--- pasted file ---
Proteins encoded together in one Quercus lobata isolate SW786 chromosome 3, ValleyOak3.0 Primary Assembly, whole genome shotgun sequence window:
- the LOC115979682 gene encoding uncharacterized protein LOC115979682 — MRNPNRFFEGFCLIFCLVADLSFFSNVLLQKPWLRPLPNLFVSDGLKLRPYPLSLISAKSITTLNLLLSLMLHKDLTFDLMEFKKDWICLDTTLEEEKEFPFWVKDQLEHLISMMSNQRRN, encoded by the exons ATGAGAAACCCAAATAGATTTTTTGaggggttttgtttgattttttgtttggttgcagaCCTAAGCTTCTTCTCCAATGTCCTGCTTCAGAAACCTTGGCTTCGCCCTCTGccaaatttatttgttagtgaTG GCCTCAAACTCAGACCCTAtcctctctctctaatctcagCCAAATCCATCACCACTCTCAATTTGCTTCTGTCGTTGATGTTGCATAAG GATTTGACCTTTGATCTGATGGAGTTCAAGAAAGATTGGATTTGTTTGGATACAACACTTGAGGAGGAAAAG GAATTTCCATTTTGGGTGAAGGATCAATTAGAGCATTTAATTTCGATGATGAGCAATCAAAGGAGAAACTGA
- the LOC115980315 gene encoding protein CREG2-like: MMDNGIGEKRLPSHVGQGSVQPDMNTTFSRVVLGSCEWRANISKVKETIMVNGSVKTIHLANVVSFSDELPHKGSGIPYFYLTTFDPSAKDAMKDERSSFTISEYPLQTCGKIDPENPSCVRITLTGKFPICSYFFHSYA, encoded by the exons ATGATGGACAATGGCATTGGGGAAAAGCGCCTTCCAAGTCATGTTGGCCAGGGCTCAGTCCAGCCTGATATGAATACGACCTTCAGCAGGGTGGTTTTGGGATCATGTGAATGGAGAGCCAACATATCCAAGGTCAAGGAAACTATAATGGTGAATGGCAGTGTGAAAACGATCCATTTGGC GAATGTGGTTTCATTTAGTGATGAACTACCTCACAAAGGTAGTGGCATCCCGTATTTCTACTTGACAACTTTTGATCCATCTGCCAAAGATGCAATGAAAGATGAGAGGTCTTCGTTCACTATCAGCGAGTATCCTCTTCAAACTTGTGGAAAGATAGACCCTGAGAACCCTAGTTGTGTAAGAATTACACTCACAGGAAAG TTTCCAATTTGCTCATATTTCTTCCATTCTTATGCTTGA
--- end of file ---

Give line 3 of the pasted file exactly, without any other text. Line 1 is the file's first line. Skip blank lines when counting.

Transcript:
- the LOC115980315 gene encoding protein CREG2-like: MMDNGIGEKRLPSHVGQGSVQPDMNTTFSRVVLGSCEWRANISKVKETIMVNGSVKTIHLANVVSFSDELPHKGSGIPYFYLTTFDPSAKDAMKDERSSFTISEYPLQTCGKIDPENPSCVRITLTGKFPICSYFFHSYA, encoded by the exons ATGATGGACAATGGCATTGGGGAAAAGCGCCTTCCAAGTCATGTTGGCCAGGGCTCAGTCCAGCCTGATATGAATACGACCTTCAGCAGGGTGGTTTTGGGATCATGTGAATGGAGAGCCAACATATCCAAGGTCAAGGAAACTATAATGGTGAATGGCAGTGTGAAAACGATCCATTTGGC GAATGTGGTTTCATTTAGTGATGAACTACCTCACAAAGGTAGTGGCATCCCGTATTTCTACTTGACAACTTTTGATCCATCTGCCAAAGATGCAATGAAAGATGAGAGGTCTTCGTTCACTATCAGCGAGTATCCTCTTCAAACTTGTGGAAAGATAGACCCTGAGAACCCTAGTTGTGTAAGAATTACACTCACAGGAAAG TTTCCAATTTGCTCATATTTCTTCCATTCTTATGCTTGA